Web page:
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Put an end to national park damage

Joshua Tree National Park. Grand Canyon National Park. Death Valley National Park. Sequoia and Kings Canyon National Parks. Rocky Mountain National Park. Pu`uhonua O Hōnaunau National Historical Park. Boston National Historic Park. Crater Lake National Park. Canyonlands National Park. Shenandoah National Park.

These are just some of the national parks that have been impacted by the government shutdown. While we are incredibly relieved the government has reopened temporarily, we are also terribly saddened by the damage inflicted during the shutdown. Human waste spilling over toilets, trash piling up, illegal parking and off-roading destroying precious wilderness areas.

Some of the damage endured can be addressed through repair and restoration, but other impacts—like trees chopped down at Joshua Tree National Park—will be irreparable. We must do everything we can to save these special places. Send your message to the National Park Service and Congress: Conduct a thorough assessment of the damage and provide emergency funding to clean up and repair our parks.

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RE: Conduct an assessment of damage to our national parks, and fully fund their cleanup and repair


I am writing to urge the National Park Service to conduct a thorough assessment of the damage to our national parks during the government shutdown, and that Congress provides full funding to clean up and repair our affected parks identified in this assessment.

As you know, a significant number of our national parks remained open during the government shutdown - operating without the staff and resources needed to protect them and visitors from harm.

The federal government has a responsibility to care for our national parks and their visitors. The National Park Service should immediately conduct a thorough assessment to determine the extent of the damage inflicted during the shutdown. A careful inventory is the only way to determine how much additional investment each park will require - and how to prioritize these needs within an existing backlog of nearly $12 million in deferred maintenance projects. The assessment should include an accounting for the damage to the small businesses in the gateway communities who lost millions of dollars per day while the shutdown affected park visitation.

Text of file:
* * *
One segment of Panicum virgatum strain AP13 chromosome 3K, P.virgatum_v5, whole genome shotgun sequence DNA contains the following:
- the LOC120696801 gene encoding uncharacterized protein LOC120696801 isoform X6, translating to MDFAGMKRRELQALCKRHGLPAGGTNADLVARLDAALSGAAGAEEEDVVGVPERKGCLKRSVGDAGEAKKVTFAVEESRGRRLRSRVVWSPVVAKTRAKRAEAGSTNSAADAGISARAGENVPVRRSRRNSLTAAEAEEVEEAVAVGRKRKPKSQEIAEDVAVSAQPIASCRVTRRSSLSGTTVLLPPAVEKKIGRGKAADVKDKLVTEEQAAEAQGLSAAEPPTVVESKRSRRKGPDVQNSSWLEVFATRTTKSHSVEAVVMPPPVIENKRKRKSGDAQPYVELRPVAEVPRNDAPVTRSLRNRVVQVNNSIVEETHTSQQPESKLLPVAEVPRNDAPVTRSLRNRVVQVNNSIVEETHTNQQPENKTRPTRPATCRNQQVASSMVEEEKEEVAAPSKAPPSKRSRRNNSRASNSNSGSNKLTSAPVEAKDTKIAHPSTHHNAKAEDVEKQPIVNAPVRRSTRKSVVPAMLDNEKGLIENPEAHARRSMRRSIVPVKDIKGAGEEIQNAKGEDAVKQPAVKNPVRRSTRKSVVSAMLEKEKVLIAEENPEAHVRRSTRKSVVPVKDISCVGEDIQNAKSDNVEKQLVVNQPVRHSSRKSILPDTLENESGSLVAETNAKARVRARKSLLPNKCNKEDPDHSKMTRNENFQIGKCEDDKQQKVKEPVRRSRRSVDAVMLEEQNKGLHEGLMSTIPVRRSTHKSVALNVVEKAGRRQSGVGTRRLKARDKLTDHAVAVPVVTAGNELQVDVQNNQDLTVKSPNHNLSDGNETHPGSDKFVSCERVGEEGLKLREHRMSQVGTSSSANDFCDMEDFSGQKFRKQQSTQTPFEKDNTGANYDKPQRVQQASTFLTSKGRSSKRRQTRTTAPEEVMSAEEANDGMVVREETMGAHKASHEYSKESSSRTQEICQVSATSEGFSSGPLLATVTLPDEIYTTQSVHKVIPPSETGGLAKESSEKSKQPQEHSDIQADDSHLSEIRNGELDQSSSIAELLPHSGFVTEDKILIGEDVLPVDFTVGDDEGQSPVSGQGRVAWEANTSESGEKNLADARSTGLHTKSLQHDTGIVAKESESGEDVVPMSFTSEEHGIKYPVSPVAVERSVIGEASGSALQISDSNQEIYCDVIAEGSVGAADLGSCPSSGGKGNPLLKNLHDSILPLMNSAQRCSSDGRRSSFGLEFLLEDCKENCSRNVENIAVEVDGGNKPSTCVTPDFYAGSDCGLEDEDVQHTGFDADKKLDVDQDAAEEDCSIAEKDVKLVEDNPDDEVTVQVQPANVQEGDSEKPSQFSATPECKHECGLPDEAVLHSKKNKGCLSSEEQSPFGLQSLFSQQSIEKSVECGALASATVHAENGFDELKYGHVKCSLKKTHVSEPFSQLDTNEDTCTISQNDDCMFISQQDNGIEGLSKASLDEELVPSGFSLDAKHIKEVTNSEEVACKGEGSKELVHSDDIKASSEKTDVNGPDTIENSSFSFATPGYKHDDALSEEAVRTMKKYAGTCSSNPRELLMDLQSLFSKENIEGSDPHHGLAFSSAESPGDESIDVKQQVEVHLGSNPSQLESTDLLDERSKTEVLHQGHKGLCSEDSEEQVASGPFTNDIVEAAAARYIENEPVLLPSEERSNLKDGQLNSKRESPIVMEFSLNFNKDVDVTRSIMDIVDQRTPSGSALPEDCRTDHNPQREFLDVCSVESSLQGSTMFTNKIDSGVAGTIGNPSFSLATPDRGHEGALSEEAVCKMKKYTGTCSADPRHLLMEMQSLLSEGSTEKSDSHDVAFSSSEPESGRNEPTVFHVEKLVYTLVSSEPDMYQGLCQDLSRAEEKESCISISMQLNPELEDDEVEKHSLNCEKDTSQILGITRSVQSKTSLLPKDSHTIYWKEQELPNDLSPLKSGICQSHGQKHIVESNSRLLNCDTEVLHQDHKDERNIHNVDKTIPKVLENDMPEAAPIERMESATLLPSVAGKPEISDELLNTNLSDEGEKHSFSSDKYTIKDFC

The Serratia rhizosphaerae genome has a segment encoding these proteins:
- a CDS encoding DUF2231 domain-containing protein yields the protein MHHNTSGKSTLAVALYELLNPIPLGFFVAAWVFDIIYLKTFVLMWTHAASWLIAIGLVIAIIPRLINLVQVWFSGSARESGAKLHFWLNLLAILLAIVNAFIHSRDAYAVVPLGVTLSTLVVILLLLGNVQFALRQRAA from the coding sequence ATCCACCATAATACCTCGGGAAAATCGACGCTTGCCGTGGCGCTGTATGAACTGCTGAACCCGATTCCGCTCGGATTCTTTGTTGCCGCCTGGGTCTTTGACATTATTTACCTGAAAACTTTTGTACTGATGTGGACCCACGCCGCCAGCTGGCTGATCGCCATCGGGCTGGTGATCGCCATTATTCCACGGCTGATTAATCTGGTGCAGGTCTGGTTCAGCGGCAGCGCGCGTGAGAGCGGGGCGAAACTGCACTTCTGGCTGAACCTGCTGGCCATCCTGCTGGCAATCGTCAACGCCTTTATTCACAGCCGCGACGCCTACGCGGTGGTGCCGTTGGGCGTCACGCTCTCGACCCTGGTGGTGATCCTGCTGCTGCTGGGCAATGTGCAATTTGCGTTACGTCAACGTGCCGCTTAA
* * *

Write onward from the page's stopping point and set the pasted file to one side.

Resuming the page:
Next, Congress must allocate emergency supplemental appropriations to fund park cleanup and repair. This would be the standard procedure if a national park were affected by a hurricane or other natural disaster. In this instance, the shutdown dragged on and the damage compounded across parks nationwide. The only flexible emergency funding within the National Park Service's operating budget comes from parks' gate receipts. That money was being used to keep parks open during the shutdown, and without gate workers to collect new entry fees, the parks lost an estimated $400,000 per day according to the National Parks Conservation Association. Congressional appropriation is the only workable means to aid park recovery, and would also provide job opportunities for small businesses in park communities affected by the shutdown.

You have a responsibility to the public to protect our national parks from harm. Please do the right thing and conduct an assessment of damage to our parks, and fully fund their cleanup and repair.

[Your Name]
[Your Address]
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[Your Email]